2. I realized that someone had some explaining to do. I started reading the Bible because I wanted to know what God was saying/had said and quickly realized there were things that didn't line up. I don't think I could have articulated it then but I was already beginning to wonder why I had been so blessed with a family and a home and food for every meal and why these people, who God loved, were not--my first taste of "the problem of evil".

The first time I questioned the Bible was on this trip but didn't have much to do with the stuff God was beginning to do in my heart. I think I said to my leader, "The Bible says we are saved by grace and not by works but here it says that we will  be judged on what we do when we get to heaven. Which one is it?" I don't remember what his answer was but I do remember it wasn't satisfactory. I also remember feeling just the tiniest bit of pride that I had stumped him.

This story recently came back to me out of the abyss of my memory and for some reason it comforted me. When I'm in the midst of the valley and all I have are questions and uncertainty, I sometimes romanticize this imaginary time in my youth when I didn't question anything and everything was easy. But remembering this story tells me it was never that way- that God, for better or for worse, created me with the brain I have for a reason. It's frustrating to know that I'll probably be this way for the rest of my life (questions only lead to more questions), but it's comforting to know that God will use me in spite of myself.

What was the first time you questioned the Bible?

Tuesday, March 29, 2011

I'll believe it when I see it

This is not the first blog I've ever started. Oh no, not by a long shot. You see I have a history of starting things I can't or won't complete. I have HORRIBLE follow through. I'm perpetually the girl who cried wolf in regards to the plans I make for my life. My sister knows me well and will call me out on it, sometimes painfully. Back in January a friend of mine decided to get a team together to play soccer in a coed recreational league. I jumped at the opportunity to fulfill a few of my new years resolutions (be adventurous and get outside your comfort zone). I rambled on and on telling Stephanie about it and asking her to join and gushing about how we would get to wear shin guards (!). Her response? "I'll believe it when I see it." Ouch. My feelings are hurt every time a comment like that is made, whether it's from family or close friends...but at this point, they're justified in those words. Every year I have a laundry list of ideas on how to make my life better, ideas on how to change the world, ministries I want to start or join etc etc...but here is the point; here is why I almost never follow through: because I want to do EVERYTHING. Not only do I want to do everything, but in my ridiculous (albeit, well intentioned) reasoning if I don't do these things, I think they won't get done!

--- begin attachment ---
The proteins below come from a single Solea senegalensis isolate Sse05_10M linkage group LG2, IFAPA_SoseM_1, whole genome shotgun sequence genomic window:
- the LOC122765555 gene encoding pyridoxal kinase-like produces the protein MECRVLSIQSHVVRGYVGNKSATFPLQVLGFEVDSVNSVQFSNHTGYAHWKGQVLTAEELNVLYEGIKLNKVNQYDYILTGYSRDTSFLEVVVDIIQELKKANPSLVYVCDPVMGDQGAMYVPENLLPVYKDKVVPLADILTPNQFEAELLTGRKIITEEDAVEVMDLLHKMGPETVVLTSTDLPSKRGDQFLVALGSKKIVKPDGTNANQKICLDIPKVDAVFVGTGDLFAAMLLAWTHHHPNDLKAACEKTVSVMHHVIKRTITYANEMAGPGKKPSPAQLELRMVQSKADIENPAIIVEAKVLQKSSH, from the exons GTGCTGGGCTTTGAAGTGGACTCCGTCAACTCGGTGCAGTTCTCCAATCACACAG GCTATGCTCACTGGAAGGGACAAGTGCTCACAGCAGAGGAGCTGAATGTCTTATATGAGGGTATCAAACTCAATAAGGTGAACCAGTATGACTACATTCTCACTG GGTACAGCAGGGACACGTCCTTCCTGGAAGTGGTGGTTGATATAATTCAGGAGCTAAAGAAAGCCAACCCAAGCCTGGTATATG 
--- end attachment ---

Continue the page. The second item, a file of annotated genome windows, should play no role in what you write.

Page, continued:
I recently read a quote from Oscar Romero that kicked that ridiculous idea right out of the park:

It helps, now and then, to step back and take a long view.
The kingdom is not only beyond our efforts,
it is even beyond our vision.
We accomplish in our lifetime only a tiny fraction
of the magnificent enterprise that is God's work.
Nothing we do is complete, which is a way of saying
that the kingdom always lies beyond us.
No statement says all that could be said.
No prayer fully expresses our faith.
No confession brings perfection.
No pastoral visit brings wholeness.
No program accomplishes the church's mission.
No set of goals and objectives includes everything.
This is what we are about.
We plant the seeds that one day will grow.
We water seeds already planted,
knowing that they hold future promise.
We lay foundations that will need further development.
We provide yeast that produces far beyond our capabilities.
We cannot do everything, and there is a sense of liberation
in realizing that. This enables us to do something,
and to do it very well. It may be incomplete,
but it is a beginning, a step along the way,
an opportunity for the Lord's grace to enter and do the rest.
We may never see the end results, but that is the difference
between the master builder and the worker.
We are workers, not master builders; ministers, not messiahs.
We are prophets of a future not our own.

I'm starting this blog because I'm tired of only being a consumer of ideas. I want to challenge myself to let my spiritual imagination loose. I want to join the dialogue of the many voices out there who are acting as their one part of the body of Christ and are doing it very well. God may not be depending on me to save the whole world but He did create me uniquely for a purpose. These are my musings as I stumble along my way. 

Side note: I actually did join the soccer team...and I get to wear shin guards!